Calls for compromise rejected
The MHRA ploughed ahead with the decision to withdraw co-proxamol despite calls by leading medical bodies to stop short of banning it.
Documents obtained by Pulse through the Freedom of Information Act make clear the strength of the opposition to the move to withdraw the drug's license.
Bodies including the RCGP, Royal College of Physicians,
Royal College of Physicians of Edinburgh and British Society for Rheumatology urged a
compromise involving heavy
restrictions on its use.
They proposed a series of measures including reduction in pack size, restriction of prescriptions to patients who did not respond to paracetamol and stronger product information warnings.
The GPC, in its submission, insisted co-proxamol would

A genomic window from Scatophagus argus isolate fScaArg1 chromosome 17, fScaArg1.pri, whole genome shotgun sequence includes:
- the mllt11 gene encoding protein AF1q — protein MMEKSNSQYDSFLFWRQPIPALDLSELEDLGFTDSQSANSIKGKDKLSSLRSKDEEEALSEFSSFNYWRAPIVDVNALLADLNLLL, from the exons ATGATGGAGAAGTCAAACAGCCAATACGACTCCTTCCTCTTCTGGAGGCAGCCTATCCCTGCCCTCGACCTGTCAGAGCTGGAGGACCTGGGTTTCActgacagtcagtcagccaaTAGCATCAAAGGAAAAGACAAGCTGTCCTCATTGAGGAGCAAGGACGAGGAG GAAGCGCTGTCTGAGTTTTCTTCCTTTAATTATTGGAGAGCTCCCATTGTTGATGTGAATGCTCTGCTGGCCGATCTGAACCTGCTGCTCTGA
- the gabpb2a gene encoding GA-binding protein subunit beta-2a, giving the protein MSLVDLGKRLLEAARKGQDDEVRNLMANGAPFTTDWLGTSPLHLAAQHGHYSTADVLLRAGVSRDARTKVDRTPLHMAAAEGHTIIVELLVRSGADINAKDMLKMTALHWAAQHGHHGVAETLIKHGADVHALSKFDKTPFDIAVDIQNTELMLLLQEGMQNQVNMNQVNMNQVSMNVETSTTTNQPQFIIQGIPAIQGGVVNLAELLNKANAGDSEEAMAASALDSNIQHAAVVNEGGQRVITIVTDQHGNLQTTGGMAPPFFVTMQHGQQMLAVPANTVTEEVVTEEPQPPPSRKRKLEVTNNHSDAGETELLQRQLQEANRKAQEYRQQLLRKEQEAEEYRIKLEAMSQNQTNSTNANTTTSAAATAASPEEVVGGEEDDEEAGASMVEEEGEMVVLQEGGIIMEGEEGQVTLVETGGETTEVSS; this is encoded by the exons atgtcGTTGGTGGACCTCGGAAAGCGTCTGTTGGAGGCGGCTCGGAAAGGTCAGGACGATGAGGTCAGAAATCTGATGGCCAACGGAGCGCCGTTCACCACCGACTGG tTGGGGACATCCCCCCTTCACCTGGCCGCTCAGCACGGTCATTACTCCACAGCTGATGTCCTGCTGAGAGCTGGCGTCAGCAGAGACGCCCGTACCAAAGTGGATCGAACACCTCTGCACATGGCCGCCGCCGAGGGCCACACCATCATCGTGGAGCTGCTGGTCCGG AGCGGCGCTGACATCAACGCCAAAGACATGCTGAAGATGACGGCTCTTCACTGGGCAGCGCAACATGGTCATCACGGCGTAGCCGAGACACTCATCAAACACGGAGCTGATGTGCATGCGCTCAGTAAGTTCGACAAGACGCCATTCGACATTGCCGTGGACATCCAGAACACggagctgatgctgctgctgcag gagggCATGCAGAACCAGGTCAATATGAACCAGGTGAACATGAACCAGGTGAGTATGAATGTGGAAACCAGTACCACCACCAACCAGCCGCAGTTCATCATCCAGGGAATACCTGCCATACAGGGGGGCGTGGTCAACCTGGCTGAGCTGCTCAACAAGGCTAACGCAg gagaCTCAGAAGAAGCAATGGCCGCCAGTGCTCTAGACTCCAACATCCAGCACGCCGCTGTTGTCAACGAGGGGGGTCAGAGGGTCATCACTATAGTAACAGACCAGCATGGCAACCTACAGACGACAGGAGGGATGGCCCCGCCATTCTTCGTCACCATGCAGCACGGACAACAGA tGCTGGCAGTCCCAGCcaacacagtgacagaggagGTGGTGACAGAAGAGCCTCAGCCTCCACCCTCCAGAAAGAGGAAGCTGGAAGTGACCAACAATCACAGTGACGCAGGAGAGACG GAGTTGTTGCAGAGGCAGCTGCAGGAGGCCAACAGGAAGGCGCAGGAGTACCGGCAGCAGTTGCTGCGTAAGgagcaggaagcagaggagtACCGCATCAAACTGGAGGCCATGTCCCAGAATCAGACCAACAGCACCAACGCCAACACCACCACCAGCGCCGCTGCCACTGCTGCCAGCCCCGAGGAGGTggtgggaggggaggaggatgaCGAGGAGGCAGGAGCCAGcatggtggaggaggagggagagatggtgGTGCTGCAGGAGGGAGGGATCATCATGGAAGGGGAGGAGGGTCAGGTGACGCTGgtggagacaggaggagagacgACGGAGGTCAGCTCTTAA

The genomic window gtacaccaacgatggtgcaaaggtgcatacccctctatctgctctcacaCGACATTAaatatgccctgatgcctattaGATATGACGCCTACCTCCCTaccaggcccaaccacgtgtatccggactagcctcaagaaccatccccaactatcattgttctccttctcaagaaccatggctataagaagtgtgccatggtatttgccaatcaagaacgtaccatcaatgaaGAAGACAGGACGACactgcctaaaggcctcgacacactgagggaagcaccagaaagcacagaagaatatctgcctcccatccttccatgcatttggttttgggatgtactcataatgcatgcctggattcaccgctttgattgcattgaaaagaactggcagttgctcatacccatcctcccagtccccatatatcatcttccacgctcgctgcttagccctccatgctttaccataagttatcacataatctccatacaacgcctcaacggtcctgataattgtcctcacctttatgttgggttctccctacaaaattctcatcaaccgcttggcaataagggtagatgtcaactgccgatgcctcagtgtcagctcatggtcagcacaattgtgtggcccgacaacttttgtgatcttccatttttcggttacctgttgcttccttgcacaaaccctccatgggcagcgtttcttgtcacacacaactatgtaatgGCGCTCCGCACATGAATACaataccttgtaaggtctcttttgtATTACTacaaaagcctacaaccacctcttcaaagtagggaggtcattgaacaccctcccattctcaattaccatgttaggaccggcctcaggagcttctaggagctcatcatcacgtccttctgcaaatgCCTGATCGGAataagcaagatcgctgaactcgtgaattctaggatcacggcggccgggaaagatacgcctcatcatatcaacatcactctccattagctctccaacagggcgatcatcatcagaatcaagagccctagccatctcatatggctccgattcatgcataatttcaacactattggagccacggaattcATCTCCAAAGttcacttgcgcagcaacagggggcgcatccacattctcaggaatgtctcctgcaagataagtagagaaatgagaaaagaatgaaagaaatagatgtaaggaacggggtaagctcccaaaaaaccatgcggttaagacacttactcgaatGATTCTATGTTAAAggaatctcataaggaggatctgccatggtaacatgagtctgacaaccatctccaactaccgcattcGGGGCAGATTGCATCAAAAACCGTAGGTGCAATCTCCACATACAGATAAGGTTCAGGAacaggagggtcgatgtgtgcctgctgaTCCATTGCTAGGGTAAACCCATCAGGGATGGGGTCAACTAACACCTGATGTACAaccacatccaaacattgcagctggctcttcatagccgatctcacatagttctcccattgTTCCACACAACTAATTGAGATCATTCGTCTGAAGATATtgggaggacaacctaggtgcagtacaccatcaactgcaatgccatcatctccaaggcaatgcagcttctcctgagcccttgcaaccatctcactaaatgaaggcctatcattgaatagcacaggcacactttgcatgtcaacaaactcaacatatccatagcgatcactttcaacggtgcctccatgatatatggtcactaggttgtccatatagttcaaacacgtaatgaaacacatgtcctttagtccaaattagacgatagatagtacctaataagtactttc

remain 'useful as a second-line analgesic'.
The RCGP wrote to the
MHRA to 'strongly urge' it not to withdraw the drug, saying it feared there was 'likely to be considerable impact on practices and patients if such a
highly prescribed drug were
restricted or withdrawn'.
Despite the alternatives offered, the agency went ahead with a full phase-out of co-
proxamol, to be completed by the end of the year. A spokesperson said that after considering all evidence, the 'risks of prescribing co-proxamol did not outweigh the benefits'.
'We looked at a number of
issues, including limited prescribing and smaller pack sizes, but evidence suggested these measures would be neither appropriate nor functional.'